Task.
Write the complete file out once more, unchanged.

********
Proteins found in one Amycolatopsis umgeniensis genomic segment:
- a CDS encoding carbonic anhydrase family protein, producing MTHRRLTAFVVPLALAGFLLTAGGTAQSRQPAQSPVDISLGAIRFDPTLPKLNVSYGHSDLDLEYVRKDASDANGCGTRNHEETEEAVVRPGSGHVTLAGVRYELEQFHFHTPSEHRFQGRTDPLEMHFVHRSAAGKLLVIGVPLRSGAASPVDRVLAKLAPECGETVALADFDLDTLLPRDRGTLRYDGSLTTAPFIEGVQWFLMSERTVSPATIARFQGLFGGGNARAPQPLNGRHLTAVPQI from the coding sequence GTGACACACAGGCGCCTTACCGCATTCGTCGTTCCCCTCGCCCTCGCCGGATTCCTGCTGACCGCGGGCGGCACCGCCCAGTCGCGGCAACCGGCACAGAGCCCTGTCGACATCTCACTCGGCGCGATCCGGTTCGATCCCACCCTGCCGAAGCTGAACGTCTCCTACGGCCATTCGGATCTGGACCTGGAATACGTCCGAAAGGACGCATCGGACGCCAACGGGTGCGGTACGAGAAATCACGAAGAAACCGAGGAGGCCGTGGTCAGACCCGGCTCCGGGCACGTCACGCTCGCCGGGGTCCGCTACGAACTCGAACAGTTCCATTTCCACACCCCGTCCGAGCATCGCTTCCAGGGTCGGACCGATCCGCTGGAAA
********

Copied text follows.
Proteins found in one Amycolatopsis umgeniensis genomic segment:
- a CDS encoding carbonic anhydrase family protein, producing MTHRRLTAFVVPLALAGFLLTAGGTAQSRQPAQSPVDISLGAIRFDPTLPKLNVSYGHSDLDLEYVRKDASDANGCGTRNHEETEEAVVRPGSGHVTLAGVRYELEQFHFHTPSEHRFQGRTDPLEMHFVHRSAAGKLLVIGVPLRSGAASPVDRVLAKLAPECGETVALADFDLDTLLPRDRGTLRYDGSLTTAPFIEGVQWFLMSERTVSPATIARFQGLFGGGNARAPQPLNGRHLTAVPQI from the coding sequence GTGACACACAGGCGCCTTACCGCATTCGTCGTTCCCCTCGCCCTCGCCGGATTCCTGCTGACCGCGGGCGGCACCGCCCAGTCGCGGCAACCGGCACAGAGCCCTGTCGACATCTCACTCGGCGCGATCCGGTTCGATCCCACCCTGCCGAAGCTGAACGTCTCCTACGGCCATTCGGATCTGGACCTGGAATACGTCCGAAAGGACGCATCGGACGCCAACGGGTGCGGTACGAGAAATCACGAAGAAACCGAGGAGGCCGTGGTCAGACCCGGCTCCGGGCACGTCACGCTCGCCGGGGTCCGCTACGAACTCGAACAGTTCCATTTCCACACCCCGTCCGAGCATCGCTTCCAGGGTCGGACCGATCCGCTGGAAA